Roseate Spoonbill (Platalea ajaja)
Roseate spoonbills grow to a height of 32 inches (81 cm), with an average wingspan of 50 inches (127 cm). Their distinguishing characteristics include their pink body and legs, white neck and breast. pale green bald head, spoon-shaped bill, and bright red shoulder patch.
- Life History
Roseate spoonbills eat primarily small fish and crustaceans. Raccoons and coyotes eat roseate spoonbill eggs and young. Spoonbills reach sexual maturity at approximately 16 weeks. In Texas, their mating season lasts from March through June. Nests are built in thick vegetation above water; are well-built, and deeply cupped. Females typically lay two to five brown-speckled white eggs, which hatch after about 24 days. In about eight weeks, the young roseate spoonbills are ready to fly. Their life span is as long as ten years.
Unlike most birds, roseate spoonbills are silent and often solitary when they feed. They swish their spoon-shaped bills back and forth in the water to find small invertebrates, fish and crustaceans. During breeding season, the male uses gifts of nesting material to attract the female. Once mated, the pair remains monogamous. Both male and female take turns sitting on the eggs and feeding the young.
Spoonbills eat shrimp, shrimp eat algae, and the algae make their own red and yellow pigments, called carotenoids. Some scientists believe that the pink coloration that roseate spoonbills acquire as they mature is due to their diet of carotenoid-rich organisms like shrimp. The more they eat, the pinker they get.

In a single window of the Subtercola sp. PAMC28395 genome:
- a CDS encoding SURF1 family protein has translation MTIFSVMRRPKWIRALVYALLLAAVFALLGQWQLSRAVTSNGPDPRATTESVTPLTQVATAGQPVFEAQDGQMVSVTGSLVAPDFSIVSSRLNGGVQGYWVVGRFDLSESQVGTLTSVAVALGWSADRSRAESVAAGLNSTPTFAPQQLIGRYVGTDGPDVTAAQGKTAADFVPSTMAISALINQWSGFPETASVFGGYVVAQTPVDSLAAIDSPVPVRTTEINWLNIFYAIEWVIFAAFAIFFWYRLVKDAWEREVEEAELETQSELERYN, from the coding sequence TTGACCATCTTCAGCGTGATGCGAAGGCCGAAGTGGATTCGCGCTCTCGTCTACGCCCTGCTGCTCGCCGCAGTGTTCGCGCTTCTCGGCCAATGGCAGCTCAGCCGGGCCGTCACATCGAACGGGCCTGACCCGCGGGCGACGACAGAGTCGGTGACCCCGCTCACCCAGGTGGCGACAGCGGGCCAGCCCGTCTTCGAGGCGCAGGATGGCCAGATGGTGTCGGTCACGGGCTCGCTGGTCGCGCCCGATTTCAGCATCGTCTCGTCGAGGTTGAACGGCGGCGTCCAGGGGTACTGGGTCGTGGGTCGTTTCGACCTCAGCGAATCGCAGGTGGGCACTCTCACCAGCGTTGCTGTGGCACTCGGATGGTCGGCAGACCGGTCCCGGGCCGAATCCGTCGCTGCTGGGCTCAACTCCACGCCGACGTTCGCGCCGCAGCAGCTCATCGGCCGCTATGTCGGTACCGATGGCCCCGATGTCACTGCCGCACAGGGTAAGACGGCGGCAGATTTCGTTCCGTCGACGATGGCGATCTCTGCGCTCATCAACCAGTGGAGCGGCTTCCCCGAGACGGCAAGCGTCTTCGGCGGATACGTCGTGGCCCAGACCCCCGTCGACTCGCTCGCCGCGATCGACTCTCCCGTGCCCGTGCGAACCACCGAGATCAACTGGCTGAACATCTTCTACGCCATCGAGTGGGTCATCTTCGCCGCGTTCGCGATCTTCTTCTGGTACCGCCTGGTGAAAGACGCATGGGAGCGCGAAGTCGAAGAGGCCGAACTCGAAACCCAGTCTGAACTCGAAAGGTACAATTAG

From March through October, roseate spoonbills prefer the bays, marshes and estuaries along the Gulf Coast. Occasionally they will travel inland through the eastern third of Texas. In winter, most roseate spoonbills migrate to Central and South America.
The roseate spoonbill is found throughout the entire Gulf of Mexico coastline, south to Central America, South America, and the West Indies.
Like many other bird species with beautiful plumage, roseate spoonbills were nearly hunted to extinction during the 1800s. Their striking pink feathers were popular on women's hats, and hunters from all over the United States competed for spoonbill plumes. In the early 1900s, roseate spoonbills began to recolonize areas along the Gulf Coast and slowly increase in number. Today, threats to roseate spoonbill populations come as a result of habitat loss.